Posted 27 June 2006 - 07:57 AM
1. This article in the current issue of St. Petersburg's Kommersant newspaper gives details on the production and offers a color photo of the front-curtain, with antique photographs. The ballet will indeed have Gabriella Komleva and Sergei Berezhnoi as the 'older' versions of the romantic characters, Alexander (a Soviet soccer player) and Sophie (a gymnast from the Western country that he visits). Unlike the 1980s Bolshoi-Grigorovich version, this new version will use most of the Shostakovich score in the correct sequence of numbers.
Link to the Russian article: http://www.kommersan...5&issueid=35994
2. Finally, my 'in law family' in St. Petersburg reports that Irina Golub and Mikhail Lobukhin will dance the 'young couple' in tomorrow's premiere, as per the affiches on the facade of the theater. Golub & Lobukhin dance Sophie and Alexander in the 1930s, while in their early 20s. Komleva & Berezhnoi dance those characters in their 90s....so it appears that part of the ballet will be set in 2006 (or close to it).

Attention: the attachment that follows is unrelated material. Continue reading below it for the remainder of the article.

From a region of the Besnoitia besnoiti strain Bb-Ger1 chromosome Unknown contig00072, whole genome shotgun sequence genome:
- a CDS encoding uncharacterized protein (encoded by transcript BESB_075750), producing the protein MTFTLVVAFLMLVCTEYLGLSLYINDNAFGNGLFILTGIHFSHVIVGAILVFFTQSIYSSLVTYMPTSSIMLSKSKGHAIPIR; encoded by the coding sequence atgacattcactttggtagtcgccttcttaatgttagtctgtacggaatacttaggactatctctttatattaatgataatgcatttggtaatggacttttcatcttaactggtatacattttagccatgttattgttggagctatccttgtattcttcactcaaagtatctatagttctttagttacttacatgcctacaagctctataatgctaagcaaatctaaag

Posted 29 June 2006 - 06:55 AM
* Success! Huge applause and many curtain calls...but it is a success as a 'dramballet-pantomime.' Noah Gelber has definitely not created a traditional ballet, as there is very little (maybe 10% of the score?) danced, this mostly by the young characters Sofie & Alexander (Irina Golub & Mikhail Lobukhin). The older Sofie & Alex were poignantly acted by Kirov 'legends' Gabriella Komleva & Sergei Berezhnoi. Other notable soloists among the cast of 75 specific roles (!!!), plus corps de ballet and supers, included Ekaterina Kondaurova, Islom Baimuratov, Olesya Novikova & Yana Serebriakova.
* The complete Shostakovich score was presented & played magnificently. Gergiev did not direct; someone else & not one of the usual ballet conductors. [Edited to add name of conductor: Tugan Sokhiev]
* Very complex but interesting story. Program notes for Act I alone covered two and one-half pages. Sis said that it was "incredible" that the choreographer & dancers were able to put it all together in 6-8 weeks' time. Everybody in the audience appreciated the effort that went into making this night happen.